The main concern caused by this audit is the modified design of the Keccak function in the algorithm. Another finding of the audit was that both Ethash and ProgPoW were vulnerable to so-called "light evaluation method mining attacks".

After the audit report was released, Ethereum core developers were too busy to focus on ProgPoW because they were busy upgrading the Istanbul network. I believe the core developers are tired of talking about this topic and are waiting for someone to take positive action to implement the plan. It should be noted that the community does have some discussions about ProgPoW, but other Ethereum events quickly buried it in 1-2 weeks.

At the 74th developer conference on November 1, 2019, ProgPoW was taken out for discussion again. This time to answer the question about whether it is EFI (qualified for inclusion). EFI is a state in which Core EIP is considered a good idea and further investigation and coding is performed by core developers.

On December 13, 2019, during the 77th developer conference, ProgPoW officially entered the EFI state .

Recent developments

At the 81st Ethereum Developers Conference on February 21, 2020, the topic of ProgPoW was raised again, and the debate began to ferment:

  1. We made a proposal for a BLS precompiled network upgrade, which will be called Berlin, and then one month later, there will be a fork containing only ProgPoW. Please note that this is not a final decision, but it still needs to be discussed;
  2. Some core developers at the meeting worried that community sentiment was against ProgPoW;
  3. At the time, James Hancock and I, the hard fork coordinator, saw that the possibility that ProgPoW would cause a network fork was very small;
  4. We discussed whether to use Hudson's personal Twitter to spread the news that ProgPoW will be online on a certain date. Of course, there are voices suggesting to use Ethereum.org's blog, but my refutation is: "This will make this solution look With the endorsement of the Ethereum Foundation, this is not the case. Although the Geth team is funded by the foundation, it has autonomy in these types of decisions. "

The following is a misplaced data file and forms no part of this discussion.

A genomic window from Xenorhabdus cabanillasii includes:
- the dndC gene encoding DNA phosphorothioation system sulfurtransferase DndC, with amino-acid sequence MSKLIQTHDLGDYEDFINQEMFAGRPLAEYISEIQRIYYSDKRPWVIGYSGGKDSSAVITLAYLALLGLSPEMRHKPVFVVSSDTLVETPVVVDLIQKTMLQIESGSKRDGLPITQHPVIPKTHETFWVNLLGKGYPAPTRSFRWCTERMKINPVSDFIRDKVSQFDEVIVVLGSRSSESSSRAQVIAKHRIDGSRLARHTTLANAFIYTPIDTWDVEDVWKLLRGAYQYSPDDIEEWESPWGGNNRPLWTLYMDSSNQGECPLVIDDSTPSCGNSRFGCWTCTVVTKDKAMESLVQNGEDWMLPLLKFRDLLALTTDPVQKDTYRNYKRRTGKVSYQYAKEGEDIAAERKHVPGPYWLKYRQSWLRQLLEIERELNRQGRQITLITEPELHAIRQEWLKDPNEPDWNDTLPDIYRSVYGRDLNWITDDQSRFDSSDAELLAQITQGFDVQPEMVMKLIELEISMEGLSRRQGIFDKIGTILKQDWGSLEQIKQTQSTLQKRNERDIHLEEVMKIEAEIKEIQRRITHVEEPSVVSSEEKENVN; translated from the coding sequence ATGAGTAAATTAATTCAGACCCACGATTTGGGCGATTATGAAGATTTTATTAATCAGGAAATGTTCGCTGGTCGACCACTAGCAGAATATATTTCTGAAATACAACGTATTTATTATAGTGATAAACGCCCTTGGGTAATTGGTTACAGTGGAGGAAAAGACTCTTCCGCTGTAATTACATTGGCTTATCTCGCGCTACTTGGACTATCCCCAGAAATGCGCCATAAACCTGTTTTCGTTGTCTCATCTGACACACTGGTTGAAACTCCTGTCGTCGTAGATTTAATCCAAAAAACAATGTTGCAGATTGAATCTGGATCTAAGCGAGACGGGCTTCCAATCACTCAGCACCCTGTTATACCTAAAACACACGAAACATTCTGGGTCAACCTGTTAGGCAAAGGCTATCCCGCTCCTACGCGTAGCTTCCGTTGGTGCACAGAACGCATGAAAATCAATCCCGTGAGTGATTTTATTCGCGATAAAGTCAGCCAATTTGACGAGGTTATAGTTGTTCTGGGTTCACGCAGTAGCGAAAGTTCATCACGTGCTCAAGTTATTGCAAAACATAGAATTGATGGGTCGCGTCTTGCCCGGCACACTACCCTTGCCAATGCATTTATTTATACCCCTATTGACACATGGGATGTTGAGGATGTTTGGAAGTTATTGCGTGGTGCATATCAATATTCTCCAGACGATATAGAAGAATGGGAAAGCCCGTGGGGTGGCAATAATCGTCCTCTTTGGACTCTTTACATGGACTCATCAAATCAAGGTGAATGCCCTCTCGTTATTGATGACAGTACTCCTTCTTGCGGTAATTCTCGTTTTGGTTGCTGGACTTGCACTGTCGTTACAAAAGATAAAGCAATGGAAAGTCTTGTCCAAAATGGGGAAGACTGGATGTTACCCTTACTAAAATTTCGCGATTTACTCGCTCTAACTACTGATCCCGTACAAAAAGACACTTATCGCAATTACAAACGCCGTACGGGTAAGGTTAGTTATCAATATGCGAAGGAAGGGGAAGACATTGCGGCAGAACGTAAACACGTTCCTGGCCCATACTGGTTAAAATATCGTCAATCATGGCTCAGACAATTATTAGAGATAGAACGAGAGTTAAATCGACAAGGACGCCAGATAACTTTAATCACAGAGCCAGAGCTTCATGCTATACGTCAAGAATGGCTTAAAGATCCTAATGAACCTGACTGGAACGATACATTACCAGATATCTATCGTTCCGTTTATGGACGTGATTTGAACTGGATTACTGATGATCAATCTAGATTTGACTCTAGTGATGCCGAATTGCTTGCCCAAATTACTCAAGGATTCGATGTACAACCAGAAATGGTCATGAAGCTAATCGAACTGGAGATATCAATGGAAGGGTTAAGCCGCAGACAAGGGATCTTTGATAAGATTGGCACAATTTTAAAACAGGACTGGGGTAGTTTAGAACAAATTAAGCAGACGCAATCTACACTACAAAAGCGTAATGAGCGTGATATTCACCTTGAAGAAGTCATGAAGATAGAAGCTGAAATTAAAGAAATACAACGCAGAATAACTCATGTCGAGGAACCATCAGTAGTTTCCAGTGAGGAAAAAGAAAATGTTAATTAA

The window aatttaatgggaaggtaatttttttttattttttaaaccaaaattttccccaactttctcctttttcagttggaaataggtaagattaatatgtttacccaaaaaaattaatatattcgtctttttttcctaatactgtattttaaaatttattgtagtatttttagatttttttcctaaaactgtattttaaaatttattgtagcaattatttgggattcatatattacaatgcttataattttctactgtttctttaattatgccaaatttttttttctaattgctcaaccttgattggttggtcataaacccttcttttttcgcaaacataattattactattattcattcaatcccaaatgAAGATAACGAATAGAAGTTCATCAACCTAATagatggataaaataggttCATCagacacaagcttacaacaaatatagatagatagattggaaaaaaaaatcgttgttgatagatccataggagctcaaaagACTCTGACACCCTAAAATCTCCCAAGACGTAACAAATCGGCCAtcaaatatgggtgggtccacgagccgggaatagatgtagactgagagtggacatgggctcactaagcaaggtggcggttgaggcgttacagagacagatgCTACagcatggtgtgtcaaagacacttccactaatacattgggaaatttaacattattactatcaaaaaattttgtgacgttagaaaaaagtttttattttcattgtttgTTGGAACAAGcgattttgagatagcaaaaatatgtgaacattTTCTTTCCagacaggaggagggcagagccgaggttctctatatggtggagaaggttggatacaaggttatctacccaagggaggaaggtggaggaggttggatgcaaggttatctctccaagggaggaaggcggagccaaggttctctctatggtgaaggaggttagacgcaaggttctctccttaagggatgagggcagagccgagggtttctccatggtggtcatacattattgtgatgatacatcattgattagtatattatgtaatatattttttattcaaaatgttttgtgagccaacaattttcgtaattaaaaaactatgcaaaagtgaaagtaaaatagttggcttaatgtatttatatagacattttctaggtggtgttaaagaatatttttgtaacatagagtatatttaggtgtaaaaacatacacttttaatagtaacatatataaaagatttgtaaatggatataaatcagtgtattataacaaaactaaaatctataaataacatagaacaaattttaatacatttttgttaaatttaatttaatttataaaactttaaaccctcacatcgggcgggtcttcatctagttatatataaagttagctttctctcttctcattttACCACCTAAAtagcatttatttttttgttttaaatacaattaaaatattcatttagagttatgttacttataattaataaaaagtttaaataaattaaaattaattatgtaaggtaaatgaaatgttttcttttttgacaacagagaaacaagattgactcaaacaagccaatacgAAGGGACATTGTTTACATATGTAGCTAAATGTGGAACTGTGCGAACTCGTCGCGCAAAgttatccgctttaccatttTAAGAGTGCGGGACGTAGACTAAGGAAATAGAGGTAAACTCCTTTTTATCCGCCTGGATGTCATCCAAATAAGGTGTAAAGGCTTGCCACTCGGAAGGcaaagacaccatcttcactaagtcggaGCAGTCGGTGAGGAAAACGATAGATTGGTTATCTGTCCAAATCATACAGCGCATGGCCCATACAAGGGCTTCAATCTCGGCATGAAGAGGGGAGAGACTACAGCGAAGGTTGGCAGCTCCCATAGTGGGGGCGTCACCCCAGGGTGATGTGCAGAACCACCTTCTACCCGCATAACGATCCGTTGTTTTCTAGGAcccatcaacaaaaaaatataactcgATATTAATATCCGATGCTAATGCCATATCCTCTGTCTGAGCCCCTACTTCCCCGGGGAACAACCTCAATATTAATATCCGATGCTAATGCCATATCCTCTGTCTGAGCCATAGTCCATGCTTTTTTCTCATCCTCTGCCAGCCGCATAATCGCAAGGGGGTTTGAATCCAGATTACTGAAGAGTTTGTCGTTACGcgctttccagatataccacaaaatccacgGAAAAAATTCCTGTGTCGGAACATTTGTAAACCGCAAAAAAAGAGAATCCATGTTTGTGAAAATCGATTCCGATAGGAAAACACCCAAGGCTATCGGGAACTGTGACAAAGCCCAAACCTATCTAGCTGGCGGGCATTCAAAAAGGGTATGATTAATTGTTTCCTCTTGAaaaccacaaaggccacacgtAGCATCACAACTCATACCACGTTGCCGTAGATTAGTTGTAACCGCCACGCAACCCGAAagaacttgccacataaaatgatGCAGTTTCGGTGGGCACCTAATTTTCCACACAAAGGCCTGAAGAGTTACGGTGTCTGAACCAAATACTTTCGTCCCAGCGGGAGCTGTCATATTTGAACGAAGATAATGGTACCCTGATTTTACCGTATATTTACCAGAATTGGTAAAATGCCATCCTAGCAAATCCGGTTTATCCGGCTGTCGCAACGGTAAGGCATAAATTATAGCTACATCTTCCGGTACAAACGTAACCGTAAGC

5. As a hard fork coordinator, James Hancock worked hard to listen to everyone's views and dissatisfaction, and said that anyone who has an opinion can go to him;
  6. We once decided to post a blog post on the Ethereum.org blog to make sure everyone knew about ProgPoW.

Since then, controversy has erupted from the community. A draft " EIP-2538: Position Statement Against ProgPoW Activation " was proposed, with a list of signers opposing the inclusion of ProgPoW in Ethereum. Later, an anonymous letter was sent to the core developers stating their position in support of ProgPoW, and the signature was "Ethereum loyal investors, miners and supporters."

Analysis of the advantages and disadvantages of ProgPoW

I have been collecting arguments in favor of and against ProgPoW, and these arguments do not reflect my personal opinion. It's worth noting that I overlooked anything I thought was conspiracy theory.

Motivation 1 : According to the Ethereum White Paper and Yellow Book (pp. 13-14), Ethereum is designed to be ASIC resistant.

Refutation: Although anti-ASIC is the original design goal of Ethereum, it is actually difficult to prevent mining from forming anti-competitive economies of scale. In addition, other algorithms need to be explored that are more controversial than ProgPoW, such as SHA3.

Motivation 2 : ProgPoW can improve the decentralization of Ethereum, because individual GPUs can have the opportunity to participate in mining, preventing a few large companies from monopolizing mining, which effectively disperses computing power;